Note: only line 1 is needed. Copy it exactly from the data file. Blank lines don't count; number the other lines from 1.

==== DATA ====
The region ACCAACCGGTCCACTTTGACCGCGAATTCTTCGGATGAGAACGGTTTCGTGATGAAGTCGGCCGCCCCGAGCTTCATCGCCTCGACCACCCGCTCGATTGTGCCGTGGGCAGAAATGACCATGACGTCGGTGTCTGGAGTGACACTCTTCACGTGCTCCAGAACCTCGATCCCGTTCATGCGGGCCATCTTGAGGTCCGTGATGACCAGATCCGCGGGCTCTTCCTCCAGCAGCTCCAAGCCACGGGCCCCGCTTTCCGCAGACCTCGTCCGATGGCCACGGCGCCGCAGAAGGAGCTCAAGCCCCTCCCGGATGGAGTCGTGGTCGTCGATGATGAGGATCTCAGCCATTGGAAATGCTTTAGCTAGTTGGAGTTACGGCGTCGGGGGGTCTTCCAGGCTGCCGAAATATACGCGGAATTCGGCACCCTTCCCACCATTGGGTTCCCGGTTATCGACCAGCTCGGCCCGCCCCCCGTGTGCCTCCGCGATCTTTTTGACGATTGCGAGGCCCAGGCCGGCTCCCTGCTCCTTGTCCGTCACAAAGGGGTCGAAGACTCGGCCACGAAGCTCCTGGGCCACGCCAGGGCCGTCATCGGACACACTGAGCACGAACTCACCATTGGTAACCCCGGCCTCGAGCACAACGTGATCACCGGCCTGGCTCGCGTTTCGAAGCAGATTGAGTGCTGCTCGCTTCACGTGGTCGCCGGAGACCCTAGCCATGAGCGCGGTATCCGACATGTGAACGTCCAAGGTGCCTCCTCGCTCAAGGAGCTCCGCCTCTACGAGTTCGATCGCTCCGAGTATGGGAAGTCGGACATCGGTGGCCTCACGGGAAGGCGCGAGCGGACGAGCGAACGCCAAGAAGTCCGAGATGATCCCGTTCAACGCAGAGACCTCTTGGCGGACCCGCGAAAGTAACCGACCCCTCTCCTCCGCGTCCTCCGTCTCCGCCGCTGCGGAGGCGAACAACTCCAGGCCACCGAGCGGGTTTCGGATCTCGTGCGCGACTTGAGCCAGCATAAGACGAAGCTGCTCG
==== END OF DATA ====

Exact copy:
The region ACCAACCGGTCCACTTTGACCGCGAATTCTTCGGATGAGAACGGTTTCGTGATGAAGTCGGCCGCCCCGAGCTTCATCGCCTCGACCACCCGCTCGATTGTGCCGTGGGCAGAAATGACCATGACGTCGGTGTCTGGAGTGACACTCTTCACGTGCTCCAGAACCTCGATCCCGTTCATGCGGGCCATCTTGAGGTCCGTGATGACCAGATCCGCGGGCTCTTCCTCCAGCAGCTCCAAGCCACGGGCCCCGCTTTCCGCAGACCTCGTCCGATGGCCACGGCGCCGCAGAAGGAGCTCAAGCCCCTCCCGGATGGAGTCGTGGTCGTCGATGATGAGGATCTCAGCCATTGGAAATGCTTTAGCTAGTTGGAGTTACGGCGTCGGGGGGTCTTCCAGGCTGCCGAAATATACGCGGAATTCGGCACCCTTCCCACCATTGGGTTCCCGGTTATCGACCAGCTCGGCCCGCCCCCCGTGTGCCTCCGCGATCTTTTTGACGATTGCGAGGCCCAGGCCGGCTCCCTGCTCCTTGTCCGTCACAAAGGGGTCGAAGACTCGGCCACGAAGCTCCTGGGCCACGCCAGGGCCGTCATCGGACACACTGAGCACGAACTCACCATTGGTAACCCCGGCCTCGAGCACAACGTGATCACCGGCCTGGCTCGCGTTTCGAAGCAGATTGAGTGCTGCTCGCTTCACGTGGTCGCCGGAGACCCTAGCCATGAGCGCGGTATCCGACATGTGAACGTCCAAGGTGCCTCCTCGCTCAAGGAGCTCCGCCTCTACGAGTTCGATCGCTCCGAGTATGGGAAGTCGGACATCGGTGGCCTCACGGGAAGGCGCGAGCGGACGAGCGAACGCCAAGAAGTCCGAGATGATCCCGTTCAACGCAGAGACCTCTTGGCGGACCCGCGAAAGTAACCGACCCCTCTCCTCCGCGTCCTCCGTCTCCGCCGCTGCGGAGGCGAACAACTCCAGGCCACCGAGCGGGTTTCGGATCTCGTGCGCGACTTGAGCCAGCATAAGACGAAGCTGCTCG